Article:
Ultimately, Masquerade’s retelling of King Gwanghae’s story advocates a populist message, in keeping with South Korea’s hard-won status as a dazzling twenty-first century beacon of democratic reform across a region that is otherwise overshadowed by right-wing xenophobia in Shinzo Abe’s Japan and repressive Chinese state action in Hong Kong and Xinjiang, home to China’s Muslim Uighur community. South Korea’s emphatically liberal national character was consolidated by 2016’s Candlelight Protest movement that led to the impeachment of President Park Geun-hye, the daughter of the dictatorial President Park Chung-hee, who governed the country during its postwar industrialization from 1961-1979. However, despite the public’s decisive rejection of Park’s dynastic presidency and its embrace of direct-action protest as national character, South Korea remains deeply implicated in a neoliberal order that keeps its citizenry in a state of individualized alienation. Although South Korea and its liberal leader Moon Jae-in have been lauded for the country’s swift response to the coronavirus, the management of COVID relies on a surveillance system unrivaled in the world, which operates through the ICT infrastructure of ubiquitous computing ushered in by the dream of global cities and special economic zones. Pandemic conditions put a paradoxical, benevolent face on a system of control that recalls the dictatorship era and shores up the profits of multinational big data, like the mirror image of Odette and her evil doppelganger.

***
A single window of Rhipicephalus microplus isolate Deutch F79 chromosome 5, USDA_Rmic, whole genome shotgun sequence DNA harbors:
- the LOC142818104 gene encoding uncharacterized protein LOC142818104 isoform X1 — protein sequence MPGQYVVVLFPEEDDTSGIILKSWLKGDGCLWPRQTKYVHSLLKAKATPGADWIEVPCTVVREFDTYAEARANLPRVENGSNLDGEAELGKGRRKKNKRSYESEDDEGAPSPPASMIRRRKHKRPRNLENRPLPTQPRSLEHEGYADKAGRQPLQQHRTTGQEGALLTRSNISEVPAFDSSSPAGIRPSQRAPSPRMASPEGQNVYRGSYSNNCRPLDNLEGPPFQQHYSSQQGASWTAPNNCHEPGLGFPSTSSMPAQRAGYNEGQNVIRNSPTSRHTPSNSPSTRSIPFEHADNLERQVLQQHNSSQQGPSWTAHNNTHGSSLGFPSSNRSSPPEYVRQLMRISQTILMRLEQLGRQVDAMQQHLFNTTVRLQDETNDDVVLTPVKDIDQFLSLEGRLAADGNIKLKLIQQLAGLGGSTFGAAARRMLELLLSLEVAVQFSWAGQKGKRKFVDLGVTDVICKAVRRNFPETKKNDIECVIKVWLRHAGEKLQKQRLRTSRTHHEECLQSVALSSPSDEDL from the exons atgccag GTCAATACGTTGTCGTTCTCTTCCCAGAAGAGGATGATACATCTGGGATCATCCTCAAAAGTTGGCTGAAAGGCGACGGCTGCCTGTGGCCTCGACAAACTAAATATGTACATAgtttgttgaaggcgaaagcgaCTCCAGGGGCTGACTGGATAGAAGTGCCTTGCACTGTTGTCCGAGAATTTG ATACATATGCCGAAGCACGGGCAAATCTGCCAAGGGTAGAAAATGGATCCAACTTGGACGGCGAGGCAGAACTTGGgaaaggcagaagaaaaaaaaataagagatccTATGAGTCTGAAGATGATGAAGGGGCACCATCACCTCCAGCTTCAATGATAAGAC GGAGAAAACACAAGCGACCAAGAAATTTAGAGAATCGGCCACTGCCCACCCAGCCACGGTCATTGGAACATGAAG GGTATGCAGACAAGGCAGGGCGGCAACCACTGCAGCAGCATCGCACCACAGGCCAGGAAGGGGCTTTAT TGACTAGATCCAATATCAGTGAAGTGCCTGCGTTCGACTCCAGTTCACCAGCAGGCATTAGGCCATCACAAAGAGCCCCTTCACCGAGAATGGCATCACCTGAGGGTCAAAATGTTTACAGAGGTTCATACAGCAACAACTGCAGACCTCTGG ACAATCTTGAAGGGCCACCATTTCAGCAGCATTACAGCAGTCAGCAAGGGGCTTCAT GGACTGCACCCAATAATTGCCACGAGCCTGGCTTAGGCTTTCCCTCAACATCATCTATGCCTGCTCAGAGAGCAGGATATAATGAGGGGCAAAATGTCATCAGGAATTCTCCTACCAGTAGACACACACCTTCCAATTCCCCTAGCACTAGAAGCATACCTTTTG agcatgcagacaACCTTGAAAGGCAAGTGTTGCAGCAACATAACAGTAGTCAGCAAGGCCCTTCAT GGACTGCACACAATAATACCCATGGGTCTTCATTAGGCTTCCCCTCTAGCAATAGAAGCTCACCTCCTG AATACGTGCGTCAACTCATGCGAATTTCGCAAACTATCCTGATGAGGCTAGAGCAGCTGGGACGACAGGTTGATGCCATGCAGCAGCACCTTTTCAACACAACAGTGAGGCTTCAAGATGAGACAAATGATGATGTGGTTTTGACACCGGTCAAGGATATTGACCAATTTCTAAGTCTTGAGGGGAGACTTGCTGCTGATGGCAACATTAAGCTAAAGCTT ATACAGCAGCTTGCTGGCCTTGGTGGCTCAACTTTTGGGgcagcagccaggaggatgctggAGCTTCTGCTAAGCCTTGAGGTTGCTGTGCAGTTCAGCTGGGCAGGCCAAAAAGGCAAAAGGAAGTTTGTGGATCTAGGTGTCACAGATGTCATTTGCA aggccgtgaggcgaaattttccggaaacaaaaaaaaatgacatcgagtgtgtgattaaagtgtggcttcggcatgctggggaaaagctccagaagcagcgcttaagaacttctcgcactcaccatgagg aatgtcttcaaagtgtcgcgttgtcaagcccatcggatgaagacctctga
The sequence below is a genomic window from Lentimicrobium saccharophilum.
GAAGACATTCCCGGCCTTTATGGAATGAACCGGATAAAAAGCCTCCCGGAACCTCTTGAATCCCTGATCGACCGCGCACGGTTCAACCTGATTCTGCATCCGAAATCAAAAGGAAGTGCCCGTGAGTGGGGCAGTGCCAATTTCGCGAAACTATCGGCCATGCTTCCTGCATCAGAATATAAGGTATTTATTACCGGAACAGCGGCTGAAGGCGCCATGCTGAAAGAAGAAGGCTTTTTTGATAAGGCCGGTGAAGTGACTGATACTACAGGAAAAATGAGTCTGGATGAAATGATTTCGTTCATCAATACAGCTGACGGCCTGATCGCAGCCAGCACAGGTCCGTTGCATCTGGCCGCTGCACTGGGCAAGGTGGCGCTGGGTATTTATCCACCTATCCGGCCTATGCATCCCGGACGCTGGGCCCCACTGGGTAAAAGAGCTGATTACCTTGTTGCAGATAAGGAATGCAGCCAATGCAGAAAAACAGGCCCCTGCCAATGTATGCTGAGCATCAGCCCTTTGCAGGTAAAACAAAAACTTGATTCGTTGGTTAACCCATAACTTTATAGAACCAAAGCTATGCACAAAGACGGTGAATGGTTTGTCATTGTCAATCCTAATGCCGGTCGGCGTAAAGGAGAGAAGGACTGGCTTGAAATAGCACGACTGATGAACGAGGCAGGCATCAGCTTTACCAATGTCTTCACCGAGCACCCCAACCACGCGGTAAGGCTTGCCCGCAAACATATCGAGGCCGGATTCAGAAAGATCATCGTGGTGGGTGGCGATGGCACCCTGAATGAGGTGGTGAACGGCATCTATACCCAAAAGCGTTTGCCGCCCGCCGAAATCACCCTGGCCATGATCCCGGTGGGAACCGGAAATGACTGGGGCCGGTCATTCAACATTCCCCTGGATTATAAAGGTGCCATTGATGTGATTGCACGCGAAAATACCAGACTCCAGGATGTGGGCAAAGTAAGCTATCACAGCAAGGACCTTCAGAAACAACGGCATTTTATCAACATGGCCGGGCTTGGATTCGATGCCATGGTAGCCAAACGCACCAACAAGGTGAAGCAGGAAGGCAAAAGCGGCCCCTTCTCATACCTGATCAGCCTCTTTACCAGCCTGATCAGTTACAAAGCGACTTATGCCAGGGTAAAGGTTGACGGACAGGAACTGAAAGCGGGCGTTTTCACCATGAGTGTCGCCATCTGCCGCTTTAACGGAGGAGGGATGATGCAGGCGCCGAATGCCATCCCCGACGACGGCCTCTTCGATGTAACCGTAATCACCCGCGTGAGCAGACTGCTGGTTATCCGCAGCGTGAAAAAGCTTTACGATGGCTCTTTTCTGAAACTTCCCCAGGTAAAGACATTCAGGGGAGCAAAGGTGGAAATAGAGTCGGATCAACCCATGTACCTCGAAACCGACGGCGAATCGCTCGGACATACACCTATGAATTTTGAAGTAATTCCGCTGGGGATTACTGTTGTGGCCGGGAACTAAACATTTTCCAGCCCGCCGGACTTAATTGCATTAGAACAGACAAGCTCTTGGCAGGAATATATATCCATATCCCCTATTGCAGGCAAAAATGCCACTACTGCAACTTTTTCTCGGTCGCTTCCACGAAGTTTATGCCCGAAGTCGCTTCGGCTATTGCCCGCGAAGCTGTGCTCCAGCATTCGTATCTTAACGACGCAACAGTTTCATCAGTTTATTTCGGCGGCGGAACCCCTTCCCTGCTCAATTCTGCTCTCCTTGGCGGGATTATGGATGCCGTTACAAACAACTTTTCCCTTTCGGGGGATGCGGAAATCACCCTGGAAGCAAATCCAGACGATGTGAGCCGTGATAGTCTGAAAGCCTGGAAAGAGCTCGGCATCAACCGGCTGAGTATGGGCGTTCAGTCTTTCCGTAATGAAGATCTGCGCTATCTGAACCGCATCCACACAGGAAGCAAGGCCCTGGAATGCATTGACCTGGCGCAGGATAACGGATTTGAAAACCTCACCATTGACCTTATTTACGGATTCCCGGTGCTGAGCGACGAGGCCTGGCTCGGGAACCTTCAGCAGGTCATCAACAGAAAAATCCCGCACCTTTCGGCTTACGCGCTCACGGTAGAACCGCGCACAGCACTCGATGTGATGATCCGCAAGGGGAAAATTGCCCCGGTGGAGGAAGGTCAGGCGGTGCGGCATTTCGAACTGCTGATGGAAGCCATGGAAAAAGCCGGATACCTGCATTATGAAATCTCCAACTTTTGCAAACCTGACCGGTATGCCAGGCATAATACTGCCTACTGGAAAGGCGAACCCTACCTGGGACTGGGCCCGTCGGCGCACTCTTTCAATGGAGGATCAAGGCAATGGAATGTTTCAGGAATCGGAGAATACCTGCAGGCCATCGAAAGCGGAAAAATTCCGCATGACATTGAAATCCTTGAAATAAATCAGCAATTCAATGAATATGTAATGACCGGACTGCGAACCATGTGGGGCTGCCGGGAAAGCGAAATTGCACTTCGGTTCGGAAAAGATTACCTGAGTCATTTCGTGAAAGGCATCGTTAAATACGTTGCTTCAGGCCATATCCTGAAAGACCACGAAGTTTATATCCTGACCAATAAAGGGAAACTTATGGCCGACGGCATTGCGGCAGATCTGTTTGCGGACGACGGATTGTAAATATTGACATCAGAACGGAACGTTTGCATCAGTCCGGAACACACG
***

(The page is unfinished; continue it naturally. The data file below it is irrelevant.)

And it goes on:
In Daechwita, BTS’s Suga (Min Yoon-ki) plays two roles as both the tyrannical king and the commoner double. While the actual King Gwanghae was dethroned and exiled in a coup d’etat perpetrated by an opposing faction of court officials, Daechwita’s Gwanghae is deposed in a populist revolt by his double, the commoner. Daechwita thus chooses to stage a fantasy of Choseon-era rebellion, whereas the close to 500-year dynasty dealt with intermittent peasant rebellion with a brutal hand; instead, it was definitively overcome by a modern world order that brought Japanese colonial incursions by the end of the nineteenth century, as students of Korean history will know quite well. Daechwita’s fantasy scenario also turns the pauper-against-prince antagonism into a psychological struggle between Suga’s current, chart-topping celebrity persona, full of arrogance and bluster, and his prior, hardworking rookie self. Daechwita’s ambivalent approach to populist resistance is clear in the ways that it uses the latter as an allegory for the integration of the artist’s dual image as both K-pop royalty and humble underdog that serves as the core of BTS’s star text.